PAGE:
Saturday, 17 March 2018

#Saturday Shorts – with #Sue Barnard

It's #Saturday Shorts time! 

Today, we get a brief glimpse of Sue Barnard, a fellow Crooked Cat author. We've now been virtual friends for about five years, but I'm delighted to say I've also met Sue in person. Always willing to share her knowledge, Sue is also a brilliant writer, editor and general helper in all things writerly!

Good morning, Sue, and welcome again to my blog. Slip onto that comfy chair and let's get some updates on you and your writing...

Describe yourself in a couple of sentences

I’m a British novelist, poet and editor, and the mother of two grown-up sons. I live in Cheshire with my extremely patient husband and a large collection of unfinished scribblings.

When is your best time to write?
Afternoons.  Mornings are usually spent catching up on other tasks, and by evening my brain has gone on strike.  But I always keep a pen and paper handy, just in case I get a light-bulb moment when I’m away from my computer.

 Nancy says: That sounds so organised! (* wink, wink- and what every author ought to do! But do I remember?)

Which social media platforms do you find most comfortable to use?
Facebook and (to a lesser extent) Instagram.  I’m gradually getting better with Twitter, but I still find it a struggle.  Some writers swear by it, but I usually end up swearing at it.
Sue Barnard

Nancy: I've not yet joined Instagram but don't count out any social media options. Twitter and I don't get anything at all! 

Please tell us what your latest book is about and its genre.
Heathcliff (due out later in 2018) is a Wuthering Heights spin-off novella which speculates what might have happened to literature’s favourite anti-hero during the three years when he disappears from the original story.  I’ve no idea what genre it falls into (if any!).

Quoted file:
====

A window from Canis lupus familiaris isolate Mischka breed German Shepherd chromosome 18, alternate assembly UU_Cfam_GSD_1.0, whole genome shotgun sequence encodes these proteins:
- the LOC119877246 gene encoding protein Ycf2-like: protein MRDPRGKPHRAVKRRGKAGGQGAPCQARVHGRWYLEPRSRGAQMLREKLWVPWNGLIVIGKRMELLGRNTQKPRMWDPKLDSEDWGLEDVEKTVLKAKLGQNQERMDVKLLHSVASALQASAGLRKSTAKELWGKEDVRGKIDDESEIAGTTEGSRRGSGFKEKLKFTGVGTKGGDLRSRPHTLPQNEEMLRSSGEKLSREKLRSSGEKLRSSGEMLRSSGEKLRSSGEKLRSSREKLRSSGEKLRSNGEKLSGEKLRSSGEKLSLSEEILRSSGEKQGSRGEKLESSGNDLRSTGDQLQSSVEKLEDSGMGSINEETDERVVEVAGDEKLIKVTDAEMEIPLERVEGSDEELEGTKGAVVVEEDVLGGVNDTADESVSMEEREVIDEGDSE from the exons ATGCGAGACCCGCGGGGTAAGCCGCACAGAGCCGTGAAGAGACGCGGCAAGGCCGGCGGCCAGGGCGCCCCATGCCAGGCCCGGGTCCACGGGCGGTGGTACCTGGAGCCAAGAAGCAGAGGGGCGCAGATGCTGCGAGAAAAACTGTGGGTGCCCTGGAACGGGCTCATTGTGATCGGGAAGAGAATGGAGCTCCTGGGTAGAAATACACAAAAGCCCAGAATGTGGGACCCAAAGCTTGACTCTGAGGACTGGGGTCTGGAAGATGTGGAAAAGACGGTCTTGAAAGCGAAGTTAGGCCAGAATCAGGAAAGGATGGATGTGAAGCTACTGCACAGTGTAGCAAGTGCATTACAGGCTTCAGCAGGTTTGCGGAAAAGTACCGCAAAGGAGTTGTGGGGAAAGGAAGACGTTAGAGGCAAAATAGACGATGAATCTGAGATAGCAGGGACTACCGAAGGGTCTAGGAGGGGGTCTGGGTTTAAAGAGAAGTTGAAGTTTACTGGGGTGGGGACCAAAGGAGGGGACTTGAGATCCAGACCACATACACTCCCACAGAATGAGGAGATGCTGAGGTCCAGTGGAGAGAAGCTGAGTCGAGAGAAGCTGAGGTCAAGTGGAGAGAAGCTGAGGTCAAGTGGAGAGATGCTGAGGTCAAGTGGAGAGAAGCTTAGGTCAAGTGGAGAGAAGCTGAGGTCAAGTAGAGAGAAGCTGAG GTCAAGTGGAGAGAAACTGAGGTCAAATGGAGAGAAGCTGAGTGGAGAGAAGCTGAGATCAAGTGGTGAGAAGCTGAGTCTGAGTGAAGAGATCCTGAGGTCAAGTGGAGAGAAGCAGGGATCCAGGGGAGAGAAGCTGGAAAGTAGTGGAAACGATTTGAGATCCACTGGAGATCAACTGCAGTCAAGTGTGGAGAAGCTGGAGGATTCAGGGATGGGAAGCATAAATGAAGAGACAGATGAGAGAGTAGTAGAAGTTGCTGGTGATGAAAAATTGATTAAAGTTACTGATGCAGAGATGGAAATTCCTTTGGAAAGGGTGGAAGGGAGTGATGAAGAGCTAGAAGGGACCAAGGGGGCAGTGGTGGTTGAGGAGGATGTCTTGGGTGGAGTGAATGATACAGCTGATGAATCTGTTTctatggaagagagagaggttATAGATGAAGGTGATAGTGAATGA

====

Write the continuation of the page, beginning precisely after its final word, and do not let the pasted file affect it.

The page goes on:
Nancy: That definitely sounds like one I'll love reading. 

Did anything in particular influence you to write it?
It all began with a chance remark from a former school friend:

“Sue, I love the way you’ve based your book on what we did at school.  What are you going to do next?”

We were chatting just after the release of my third novel, The Unkindest Cut of All, which features a performance of Shakespeare’s Julius Caesar.  This was the play we’d studied for English Literature O-Level (as it then was, back in the dark ages before GCSEs).  The novel set for the same exam was Wuthering Heights.

“Well,” I chuckled, “there’s always Heathcliff…”

At the time, it was just a passing joke between two friends who recalled crying on each other’s shoulders as we’d struggled to make sense of the vagaries of the plot, tried (and mostly failed) to decipher Joseph’s incomprehensible dialect, and attempted to understand the book’s complicated inter-personal relationships.  The latter was not made any easier by the characters’ confusing similarity of names.  Emily Brontë had clearly never read the rule-book about this.  Three of the characters have names beginning with the same initial, one of them has a first name which is the same as the surname of another, and two others have the same name entirely!